For the past three years, Pace has run two express bus routes down the Stevenson Expressway (I-55) from Bolingbrook and Plainfield to downtown Chicago and the Illinois Medical District, and used the expressway’s shoulders to bypass traffic jams. Creating these dedicated transit lanes has resulted in better reliability — on-time performance jumped from 68 to 93 percent — and faster service, which when combined with comfortable (and wi-fi equipped) buses, has led ridership to jump 226 percent.

Governor Pat Quinn hosted a press conference yesterday at UIC to sign a new law that makes the pilot project permanent, and expands the program. The legislation, sponsored by Representative Robert Rita (D-Blue Island) and State Senator Martin Sandoval (D-Chicago), gives the Illinois Department of Transportation full authority to allow buses on any “specially designated” shoulder in the state.

Before the pilot, IDOT spent $9.5 million to rebuild the shoulders on the Stevenson so that the heavy coaches could ride on them, and plans to spend another $363,000 so that the buses get three more miles of smooth sailing. A press release from Quinn’s office said that this fall, IDOT will outline improvements that would be needed to run buses on shoulders along the Edens Expressway (I-94) between Foster Avenue and Lake-Cook Road, through Northbrook, Glenview, and Skokie.

The Illinois Tollway will be including beefed-up shoulders as part of its reconstruction and widening of I-90 from the Kennedy in Chicago to Barrington Road in Hoffman Estates. The tollway and Pace will also construct park-and-ride lots at the Randall Road and Route 25 interchanges in Elgin, and at Barrington Road [PDF]. The press release said that the Tollway is also building the Elgin-O’Hare Western Access Road to accommodate bus on shoulder operations. 

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Quinn Borrows $1.1 Billion to Keep IDOT’s Steamrollers Going

Governor Quinn Signs $1.1 Billion   Capital Construction Bill

Governor Pat Quinn signs the bill in front of workers at the Circle Interchange construction site today. Photo: IDOT

Governor Pat Quinn signed two bills today that allow the state to issue $1.1 billion in general obligation bonds to spend on highway resurfacing, widening, and bridge repair. The bills explicitly exclude transit from the new funds, and while they don’t seem to exclude bike lanes, trails, or sidewalks, all of the funds are already obligated to car-centric road projects [PDF].

Erica Borggren, acting secretary for the Illinois Department of Transportation, said in a press release, “This construction program is the shot in the arm that our transportation system and our economy needs.”

What the economy and our transportation system also need is an efficient and sustainable way for users to pay the system’s ongoing costs — rather than a stopgap that socks future taxpayers, whether transit riders or pedestrians or drivers, with big loan payments. Keep in mind that today, Illinois has the country’s worst credit rating, and thus pays the highest interest rate of any state — 42 percent more interest than usual.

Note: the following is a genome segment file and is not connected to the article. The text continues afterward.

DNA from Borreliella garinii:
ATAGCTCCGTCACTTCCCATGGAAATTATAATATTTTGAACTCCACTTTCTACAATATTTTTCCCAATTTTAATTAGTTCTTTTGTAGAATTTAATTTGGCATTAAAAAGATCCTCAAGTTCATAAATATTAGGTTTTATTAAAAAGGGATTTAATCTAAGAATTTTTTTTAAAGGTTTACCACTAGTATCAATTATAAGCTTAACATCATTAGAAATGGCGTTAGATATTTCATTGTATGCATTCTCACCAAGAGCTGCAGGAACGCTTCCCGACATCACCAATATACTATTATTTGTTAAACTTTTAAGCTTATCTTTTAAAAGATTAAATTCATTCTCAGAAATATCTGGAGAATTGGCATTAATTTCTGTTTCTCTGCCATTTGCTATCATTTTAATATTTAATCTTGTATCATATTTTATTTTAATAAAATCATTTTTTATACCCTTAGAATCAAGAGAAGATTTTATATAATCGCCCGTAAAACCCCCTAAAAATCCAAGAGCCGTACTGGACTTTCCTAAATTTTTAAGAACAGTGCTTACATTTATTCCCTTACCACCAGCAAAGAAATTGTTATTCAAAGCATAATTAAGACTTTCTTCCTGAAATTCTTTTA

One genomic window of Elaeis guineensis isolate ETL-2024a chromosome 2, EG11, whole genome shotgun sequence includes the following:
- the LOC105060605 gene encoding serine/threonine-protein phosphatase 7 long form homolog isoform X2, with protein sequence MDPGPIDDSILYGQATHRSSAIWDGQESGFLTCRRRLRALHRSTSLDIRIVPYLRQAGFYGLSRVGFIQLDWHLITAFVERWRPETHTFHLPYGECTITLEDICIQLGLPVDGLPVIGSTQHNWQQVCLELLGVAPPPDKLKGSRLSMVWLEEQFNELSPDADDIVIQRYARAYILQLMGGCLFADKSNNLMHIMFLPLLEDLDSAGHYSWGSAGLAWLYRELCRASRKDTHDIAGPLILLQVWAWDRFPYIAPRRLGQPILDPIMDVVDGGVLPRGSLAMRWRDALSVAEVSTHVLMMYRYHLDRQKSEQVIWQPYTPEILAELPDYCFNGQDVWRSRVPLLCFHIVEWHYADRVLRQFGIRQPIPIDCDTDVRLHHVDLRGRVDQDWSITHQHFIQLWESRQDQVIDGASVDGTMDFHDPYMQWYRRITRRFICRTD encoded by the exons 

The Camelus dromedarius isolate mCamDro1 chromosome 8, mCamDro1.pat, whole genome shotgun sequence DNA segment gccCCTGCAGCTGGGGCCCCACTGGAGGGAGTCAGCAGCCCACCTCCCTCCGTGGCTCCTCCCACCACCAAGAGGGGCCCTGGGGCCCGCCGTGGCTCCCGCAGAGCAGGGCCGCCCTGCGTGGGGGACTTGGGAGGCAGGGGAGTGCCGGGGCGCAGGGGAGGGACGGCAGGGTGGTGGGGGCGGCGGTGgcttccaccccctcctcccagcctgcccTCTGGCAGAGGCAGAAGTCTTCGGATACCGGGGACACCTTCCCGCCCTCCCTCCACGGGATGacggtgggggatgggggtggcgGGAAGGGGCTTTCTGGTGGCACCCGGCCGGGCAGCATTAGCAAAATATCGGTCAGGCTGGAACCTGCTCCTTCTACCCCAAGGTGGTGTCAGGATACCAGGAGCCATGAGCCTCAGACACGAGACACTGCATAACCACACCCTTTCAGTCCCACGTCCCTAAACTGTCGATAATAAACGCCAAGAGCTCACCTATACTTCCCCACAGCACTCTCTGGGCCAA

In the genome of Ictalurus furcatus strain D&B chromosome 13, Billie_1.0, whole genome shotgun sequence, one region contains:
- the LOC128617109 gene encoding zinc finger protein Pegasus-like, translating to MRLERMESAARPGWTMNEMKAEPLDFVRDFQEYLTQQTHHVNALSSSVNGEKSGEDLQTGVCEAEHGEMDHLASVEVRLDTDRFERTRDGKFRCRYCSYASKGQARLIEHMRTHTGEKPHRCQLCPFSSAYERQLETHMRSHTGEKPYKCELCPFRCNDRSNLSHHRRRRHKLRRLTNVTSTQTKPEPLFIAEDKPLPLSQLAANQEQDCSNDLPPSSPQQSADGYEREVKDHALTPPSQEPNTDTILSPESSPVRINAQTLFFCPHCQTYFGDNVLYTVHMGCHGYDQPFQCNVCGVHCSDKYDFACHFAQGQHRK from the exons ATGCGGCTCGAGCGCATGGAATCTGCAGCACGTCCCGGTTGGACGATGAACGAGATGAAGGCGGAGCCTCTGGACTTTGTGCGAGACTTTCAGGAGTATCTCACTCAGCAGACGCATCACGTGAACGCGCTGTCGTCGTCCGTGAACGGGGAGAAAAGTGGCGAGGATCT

Springfield’s State Journal-Register reported that “the plan got overwhelming support in the final days of the legislative session, though some lawmakers were concerned that they didn’t have enough time to study where the money would go.” The answer, as with most anything related to IDOT spending, is “overwhelmingly Downstate.”

Just over four percent of the funds will be spent in Chicago, home to 22 percent of the state’s population. Most of that will go to reconstruct and replace the bridges and viaducts on the Stevenson Expressway (I-55), between the Dan Ryan Expressway (I-94) and South Lake Shore Drive. $700,000 will be spent to resurface 0.6 miles of South Michigan Avenue in Washington Park.

Just under 37 percent of the funds will be spent in the six-county Chicagoland area, and the majority of that will go to exurbs and rural areas. This might prove convenient for Quinn during an election year, especially given the dwindling fund balance in his signature “Illinois Jobs Now!” program. The program has just $115 million left to spend, according to IDOT spokesperson Paris Ervin.

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CMAP Tells IDOT: “To Each Municipality, According to Their Needs”

Urbanity fails again.

Uneven pavement abounds in Chicagoland. Photo: Josh Koonce

The Illinois Department of Transportation, whose secretary resigned last week after accusations about patronage hiring, distributed $545 million in gas tax revenue to fix streets in almost 3,000 jurisdictions last year. While this sounds like a lot of money, poor road and bridge conditions across the state can attest to the fact that these funds might not be going to the places that need them most. The Chicago Metropolitan Agency for Planning, the region’s federally designated metropolitan planning organization, has recently written about different methods that IDOT could use to more fairly distribute these revenues across the state’s cities and counties.

CMAP’s regional comprehensive plan, GO TO 2040, implemented for the first time a system of performance measures to make sure that transportation funding generally goes to where it’s needed, instead of just where it’s wanted. In that spirit, CMAP suggests a few alternatives to the state’s existing distribution mechanism, which state law currently divvies up based mostly on population as well as the number of licensed vehicles and street mileage. The current system steers 71 percent of statewide gas tax revenue to the seven-county CMAP region.